Prescription drug abuse is on the rise. Taking advantage of their legitimate need for pain medication, some postoperative patients will visit multiple doctors, a practice known as "doctor shopping," in order to acquire more than one narcotic prescription. Now, a new study presented at the 2014 Annual Meeting of the American Academy of Orthopaedic Surgeons (AAOS) estimates that 20 percent — one in five — of all post-op orthopedic trauma patients are doctor shopping, which has led to a general increase in drug use.

For the new study, a team of researchers reviewed prescription records for 151 adult patients admitted to an orthopedic unit at a level one trauma center during 2011. Using the Tennessee Controlled Substance Monitoring Database (CSMD), the team compiled data on narcotic prescriptions obtained three months before and within six months after each patient's orthopedic procedure. The results of the study, titled "Narcotic Use and Postoperative Doctor Shopping in the Orthopaedic Trauma Population," found one out of every five patients were "doctor shopping." These same patients used postoperative narcotics four times longer than single provider patients (112 days versus 28 days) and they also had an average of seven prescriptions for opioid drugs compared to just two prescriptions for single provider patients. Plus, they had a higher morphine equivalent dose (MED) each day (43 milligrams versus 26 milligrams).

All told, the researchers found that patients were 4.5 times more likely to seek out an additional provider if they had a history of preoperative narcotic use. In order to end this practice, the study team recommends close monitoring of opioid prescriptions following orthopedic surgeries.

How to Prevent Prescription Drug Abuse

The National Institutes of Health estimates that about one in every five Americans have used prescription drugs for non-medical reasons, a practice considered to be prescription drug abuse. Of all drugs, pharmaceuticals are second to marijuana as most commonly abused.  In a post on the AAOS website, Drs. Michael R. Marks, Donna Phillips, David Halsey, and Andrew Wong address the general subject of dealing with a patient who complains of severe pain and requests an opioid prescription. “As the misuse of prescription medications has increased dramatically in the past few years, particularly for opiates, it has become increasingly important to identify drug-seeking behavior,” the team wrote.

According to this team of doctors, one of the first steps in dealing with a drug-seeking patient is to try to understand the underlying motivation. Physicians often assume the desire is based primarily on addictive tendencies or lack of coping mechanisms to deal with pain. Yet the situation may be much more complex. For example, a patient might not understand the normal course of recovery. Or a patient might be unaware of treatment alternatives or has failed to adhere to the treatment program in place, which might include physical therapy, oral NSAIDs, or modified physical activity. Other patients may want the extra narcotics in order to sell them for the extra money.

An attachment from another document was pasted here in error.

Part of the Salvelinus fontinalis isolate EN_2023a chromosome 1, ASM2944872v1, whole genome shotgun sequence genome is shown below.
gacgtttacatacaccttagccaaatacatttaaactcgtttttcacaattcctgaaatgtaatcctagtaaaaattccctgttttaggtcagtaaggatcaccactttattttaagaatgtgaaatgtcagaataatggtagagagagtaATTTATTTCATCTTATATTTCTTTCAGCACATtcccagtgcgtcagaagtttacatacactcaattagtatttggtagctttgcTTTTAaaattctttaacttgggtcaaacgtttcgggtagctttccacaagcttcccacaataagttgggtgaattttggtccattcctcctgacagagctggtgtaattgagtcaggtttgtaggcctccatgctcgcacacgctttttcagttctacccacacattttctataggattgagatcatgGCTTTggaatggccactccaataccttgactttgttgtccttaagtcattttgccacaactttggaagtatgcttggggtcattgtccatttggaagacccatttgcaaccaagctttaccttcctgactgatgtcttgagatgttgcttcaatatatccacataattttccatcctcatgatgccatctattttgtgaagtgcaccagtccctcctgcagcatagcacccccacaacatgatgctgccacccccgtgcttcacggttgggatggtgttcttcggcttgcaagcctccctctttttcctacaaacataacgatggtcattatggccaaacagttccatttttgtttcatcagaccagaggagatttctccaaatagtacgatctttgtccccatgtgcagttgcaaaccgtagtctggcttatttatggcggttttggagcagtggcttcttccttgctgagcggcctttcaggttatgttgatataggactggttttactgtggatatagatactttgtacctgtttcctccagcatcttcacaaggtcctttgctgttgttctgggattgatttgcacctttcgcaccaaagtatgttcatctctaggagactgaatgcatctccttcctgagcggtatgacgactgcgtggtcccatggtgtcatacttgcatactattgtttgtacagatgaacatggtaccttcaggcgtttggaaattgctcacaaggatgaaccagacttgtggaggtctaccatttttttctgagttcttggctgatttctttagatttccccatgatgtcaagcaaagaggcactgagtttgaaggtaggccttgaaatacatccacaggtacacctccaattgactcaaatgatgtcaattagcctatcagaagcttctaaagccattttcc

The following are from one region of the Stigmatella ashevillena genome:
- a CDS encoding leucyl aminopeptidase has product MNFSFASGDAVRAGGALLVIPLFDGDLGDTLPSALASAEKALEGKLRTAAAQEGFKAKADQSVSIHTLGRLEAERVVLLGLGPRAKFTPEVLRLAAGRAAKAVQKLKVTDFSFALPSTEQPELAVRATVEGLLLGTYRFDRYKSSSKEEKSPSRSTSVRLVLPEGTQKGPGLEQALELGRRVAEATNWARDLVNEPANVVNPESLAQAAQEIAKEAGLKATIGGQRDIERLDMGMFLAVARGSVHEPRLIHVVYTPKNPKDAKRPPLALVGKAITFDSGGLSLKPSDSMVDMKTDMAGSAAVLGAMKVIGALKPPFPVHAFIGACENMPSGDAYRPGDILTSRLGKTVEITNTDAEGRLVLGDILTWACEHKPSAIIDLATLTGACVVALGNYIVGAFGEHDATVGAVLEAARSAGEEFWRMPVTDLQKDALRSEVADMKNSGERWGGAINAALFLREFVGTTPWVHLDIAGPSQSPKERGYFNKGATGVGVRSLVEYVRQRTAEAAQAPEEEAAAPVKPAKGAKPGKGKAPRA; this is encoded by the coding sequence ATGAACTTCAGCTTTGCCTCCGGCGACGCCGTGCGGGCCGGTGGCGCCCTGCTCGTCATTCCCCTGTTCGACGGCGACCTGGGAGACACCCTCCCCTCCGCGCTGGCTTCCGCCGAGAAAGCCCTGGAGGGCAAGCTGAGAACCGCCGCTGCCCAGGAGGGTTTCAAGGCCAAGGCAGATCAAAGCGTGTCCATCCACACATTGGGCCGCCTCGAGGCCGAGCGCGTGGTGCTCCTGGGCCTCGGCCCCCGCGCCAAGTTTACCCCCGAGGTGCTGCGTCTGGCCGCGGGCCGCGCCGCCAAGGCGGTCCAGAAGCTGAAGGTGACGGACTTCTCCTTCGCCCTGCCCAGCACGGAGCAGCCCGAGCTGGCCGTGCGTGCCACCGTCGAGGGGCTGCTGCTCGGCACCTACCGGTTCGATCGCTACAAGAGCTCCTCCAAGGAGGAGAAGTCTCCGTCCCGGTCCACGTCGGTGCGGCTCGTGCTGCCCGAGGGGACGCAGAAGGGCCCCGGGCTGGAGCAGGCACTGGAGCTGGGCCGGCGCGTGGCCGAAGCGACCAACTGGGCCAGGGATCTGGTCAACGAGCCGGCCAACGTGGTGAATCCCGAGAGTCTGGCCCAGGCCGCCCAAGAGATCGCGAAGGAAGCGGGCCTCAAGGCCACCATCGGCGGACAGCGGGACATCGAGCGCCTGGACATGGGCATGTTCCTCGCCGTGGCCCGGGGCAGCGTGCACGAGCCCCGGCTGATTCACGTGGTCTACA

No matter the reason, this situation amounts to a difficult conversation between doctor and patient.

How many doctors are simply embarrassed to question their patients about potential drug abuse? Probably most. Some physicians naturally prefer to give patients the benefit of the doubt. At other times any number of practical factors, such as a lack of time or a lack of training in this area, prevent a doctor from speaking to their patients. For this reason, Marks and his colleagues have outlined a set of prevention strategies:

  1. Create a policy that covers prescription medication use, including the timing and frequency of refills, and make patients aware of this policy at the first visit.
  2. Avoid prescribing controlled substances at the first visit.
  3. Partner with other doctors and providers to limit the patient’s sources of pain medications.
  4. Document the frequency and timing of drug refills in a pain management contract that gives patients a clear understanding of recovery times for injury or surgery.

Currently, 37 states have prescription drug monitoring programs to help law enforcement identify doctor shoppers. What many physicians don’t know is the same data is also accessible to them. Whenever possible, surgeons should review medical records and speak with a patient’s primary physician about past medication problems. With the advent of electronic medical records, this step will be even easier. Finally, doctors might even insist on urine or other tests to identify prescription drug abuse, if necessary.

 

Source: Marks MR, Phillips D, Halsey D, Wong A. Tips for Dealing with the Drug-seeking Patient. AAOS website. 2014.